This is something I’ve had to wrestle with for a long time. Why does God choose some and not others? The thing is, I believe we’re asking the wrong questions. We should rather marvel how any of our fallen race can be saved at all. It is from the pure mercy of God that He has predestined any to be saved, especially a wretch like me.
There are many, yes even so-called Calvinists, who assert that Calvin believed free will to be imaginary, that there is no such thing as free will. This is not true. Calvin believed in free will; he believed that our free will was in bondage to sin, and we could only be truly free by God’s grace. This is the doctrine of Original Sin as expressed by Augustine among others.
Our minds, you see, cannot really comprehend God, because He is not material, He is not bound by time, He is infinite, He is not corporeal. His nature is not like our nature. He can operate in such a way as to determine our paths by His grace, without violating our free will. It makes my head hurt if I think about it for too long. It’s a marvelous, mysterious thing. All Christians, regardless of denomination, believe that God is all-knowing and can see the future and determine events; why should this only apply to some events and not the saving of His own people?
Some say that Calvin created new doctrines, that such ideas are not found anywhere in the Fathers or Doctors of the Church. I beg to differ. Most of Calvin’s ideas can be found in Augustine’s writings. You can also find identical doctrines in Aquinas and other scholastic thinkers. Indeed, Calvin was not alone, and he did not preach anything novel, even in his day. In fact, he was something of a moderate, really, compared with other reformers.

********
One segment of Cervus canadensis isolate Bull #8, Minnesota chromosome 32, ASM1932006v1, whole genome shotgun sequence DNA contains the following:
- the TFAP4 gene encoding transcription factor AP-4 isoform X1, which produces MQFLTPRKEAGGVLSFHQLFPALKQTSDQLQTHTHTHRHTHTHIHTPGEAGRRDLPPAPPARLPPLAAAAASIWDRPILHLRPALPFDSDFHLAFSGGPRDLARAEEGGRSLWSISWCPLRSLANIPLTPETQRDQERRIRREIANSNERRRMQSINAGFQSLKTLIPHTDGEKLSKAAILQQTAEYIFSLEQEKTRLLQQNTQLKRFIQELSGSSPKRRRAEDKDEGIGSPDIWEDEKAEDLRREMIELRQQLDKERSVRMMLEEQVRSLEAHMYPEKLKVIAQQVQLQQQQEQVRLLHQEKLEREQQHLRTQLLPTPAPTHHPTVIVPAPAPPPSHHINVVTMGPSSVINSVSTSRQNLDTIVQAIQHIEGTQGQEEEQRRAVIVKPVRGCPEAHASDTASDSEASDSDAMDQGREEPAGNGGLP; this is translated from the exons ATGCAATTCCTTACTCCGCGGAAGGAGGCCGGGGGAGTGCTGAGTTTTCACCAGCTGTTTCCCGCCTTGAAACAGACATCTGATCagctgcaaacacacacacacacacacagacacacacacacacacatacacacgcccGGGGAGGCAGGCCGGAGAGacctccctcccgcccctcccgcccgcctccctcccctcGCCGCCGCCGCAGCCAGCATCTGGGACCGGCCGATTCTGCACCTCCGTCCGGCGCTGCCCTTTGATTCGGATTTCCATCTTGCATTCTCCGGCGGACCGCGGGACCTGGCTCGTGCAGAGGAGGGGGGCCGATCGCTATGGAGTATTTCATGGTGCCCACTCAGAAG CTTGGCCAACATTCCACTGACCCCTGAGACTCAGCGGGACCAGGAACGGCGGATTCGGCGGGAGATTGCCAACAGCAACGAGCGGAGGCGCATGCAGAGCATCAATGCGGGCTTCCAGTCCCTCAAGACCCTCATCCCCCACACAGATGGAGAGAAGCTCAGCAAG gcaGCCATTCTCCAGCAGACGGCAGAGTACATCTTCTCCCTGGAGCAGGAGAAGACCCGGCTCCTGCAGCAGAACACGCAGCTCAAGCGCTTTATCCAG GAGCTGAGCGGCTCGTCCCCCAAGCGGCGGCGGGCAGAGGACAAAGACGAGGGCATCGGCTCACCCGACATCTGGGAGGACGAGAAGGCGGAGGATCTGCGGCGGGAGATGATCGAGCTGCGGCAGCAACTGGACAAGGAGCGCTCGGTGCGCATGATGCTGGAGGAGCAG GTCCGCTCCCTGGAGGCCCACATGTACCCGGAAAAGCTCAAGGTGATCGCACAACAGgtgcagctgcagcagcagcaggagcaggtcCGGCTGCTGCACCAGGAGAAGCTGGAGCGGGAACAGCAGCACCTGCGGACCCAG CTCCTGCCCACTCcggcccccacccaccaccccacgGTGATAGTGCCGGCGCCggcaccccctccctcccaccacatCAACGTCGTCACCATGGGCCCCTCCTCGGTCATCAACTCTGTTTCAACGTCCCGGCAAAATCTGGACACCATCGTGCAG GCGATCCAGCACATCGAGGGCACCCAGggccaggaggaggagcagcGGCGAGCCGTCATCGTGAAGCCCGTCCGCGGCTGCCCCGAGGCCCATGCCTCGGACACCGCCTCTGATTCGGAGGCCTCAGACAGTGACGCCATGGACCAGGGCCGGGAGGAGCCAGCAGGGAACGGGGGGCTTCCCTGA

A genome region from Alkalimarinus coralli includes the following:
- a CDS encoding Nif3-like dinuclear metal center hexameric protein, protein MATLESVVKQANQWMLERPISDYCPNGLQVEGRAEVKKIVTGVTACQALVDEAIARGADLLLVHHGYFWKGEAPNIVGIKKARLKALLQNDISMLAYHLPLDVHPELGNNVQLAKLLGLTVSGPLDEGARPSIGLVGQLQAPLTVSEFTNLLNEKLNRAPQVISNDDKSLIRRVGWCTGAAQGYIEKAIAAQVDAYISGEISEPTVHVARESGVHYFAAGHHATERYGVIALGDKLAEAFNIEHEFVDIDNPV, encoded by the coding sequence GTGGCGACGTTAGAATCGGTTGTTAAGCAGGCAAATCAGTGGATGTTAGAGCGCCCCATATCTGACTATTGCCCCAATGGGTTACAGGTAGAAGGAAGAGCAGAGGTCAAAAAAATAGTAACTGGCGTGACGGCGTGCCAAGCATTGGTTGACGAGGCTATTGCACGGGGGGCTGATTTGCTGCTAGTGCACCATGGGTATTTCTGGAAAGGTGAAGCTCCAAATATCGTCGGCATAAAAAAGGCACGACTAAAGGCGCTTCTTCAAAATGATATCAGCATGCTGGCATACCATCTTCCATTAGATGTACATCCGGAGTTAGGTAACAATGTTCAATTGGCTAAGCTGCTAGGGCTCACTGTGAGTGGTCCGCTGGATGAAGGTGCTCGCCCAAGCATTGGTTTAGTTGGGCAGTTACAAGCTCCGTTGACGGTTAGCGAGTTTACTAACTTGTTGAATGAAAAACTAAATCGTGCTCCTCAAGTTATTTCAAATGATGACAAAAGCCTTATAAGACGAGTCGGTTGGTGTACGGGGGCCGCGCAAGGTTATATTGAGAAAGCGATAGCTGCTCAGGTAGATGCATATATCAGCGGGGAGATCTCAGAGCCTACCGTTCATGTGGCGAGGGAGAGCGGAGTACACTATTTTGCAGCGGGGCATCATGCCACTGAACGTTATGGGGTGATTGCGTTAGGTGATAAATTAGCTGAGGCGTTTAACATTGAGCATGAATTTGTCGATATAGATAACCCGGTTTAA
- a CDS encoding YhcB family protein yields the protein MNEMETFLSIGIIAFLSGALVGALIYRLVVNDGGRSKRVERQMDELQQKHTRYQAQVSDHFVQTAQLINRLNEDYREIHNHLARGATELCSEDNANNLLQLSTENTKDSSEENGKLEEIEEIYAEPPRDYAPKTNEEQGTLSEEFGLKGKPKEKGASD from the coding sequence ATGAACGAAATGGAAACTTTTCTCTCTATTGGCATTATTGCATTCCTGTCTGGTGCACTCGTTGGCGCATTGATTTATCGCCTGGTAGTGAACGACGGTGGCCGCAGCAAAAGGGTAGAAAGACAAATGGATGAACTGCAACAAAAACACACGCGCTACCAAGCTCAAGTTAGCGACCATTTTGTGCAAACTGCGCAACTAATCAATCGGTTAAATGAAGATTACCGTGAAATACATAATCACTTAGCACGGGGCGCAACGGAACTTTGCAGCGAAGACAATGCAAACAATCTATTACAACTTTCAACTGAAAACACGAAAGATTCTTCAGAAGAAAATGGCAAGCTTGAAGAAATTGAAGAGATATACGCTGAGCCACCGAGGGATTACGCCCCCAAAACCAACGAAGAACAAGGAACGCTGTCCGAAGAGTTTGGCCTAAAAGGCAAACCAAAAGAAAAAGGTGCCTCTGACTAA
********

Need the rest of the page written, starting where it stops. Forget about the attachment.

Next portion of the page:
Some say that Calvinism makes God the cause of sin. This is, once again, not true, and the result of bad theology by certain internet talking heads. The Westminster Confession – the confessional document of the Reformed Church in Britain – states in no uncertain terms that God is not the author of sin.
Sin, you see, isn’t a “thing” in the same way as righteousness is. Sin is like darkness, which is the absence of light. Sin is the absence of God’s goodness. As the great Reformed theologian and pastor Jonathan Edwards once said, “Sin is not the fruit of any positive agency or influence of the most High, but on the contrary, arises from the withholding of his action and energy, and under certain circumstances, necessarily follows on the want of his influence”. So God withholds His influence on certain events, allowing sin to follow, for reasons that are His own. God is able to see all ends. He allows evil to take place as part of a grander plan, one which we are not privy to. This sounds like a cop-out, but honestly, this is the only explanation that has ever satisfied me.
I write this article not to convince you to become Calvinist, but to help you understand why I came to this conclusion and maybe be a bit more charitable to those of my theological bent. I realize that there are a few logical problems with this doctrine, but that is true of the other side – Arminianism – as well. There is no “perfect” systematic theology, because we are but fallible creatures and not able to comprehend such things. We can only give one another some grace as we all wrestle with these matters and trust that God will guide us into all truth.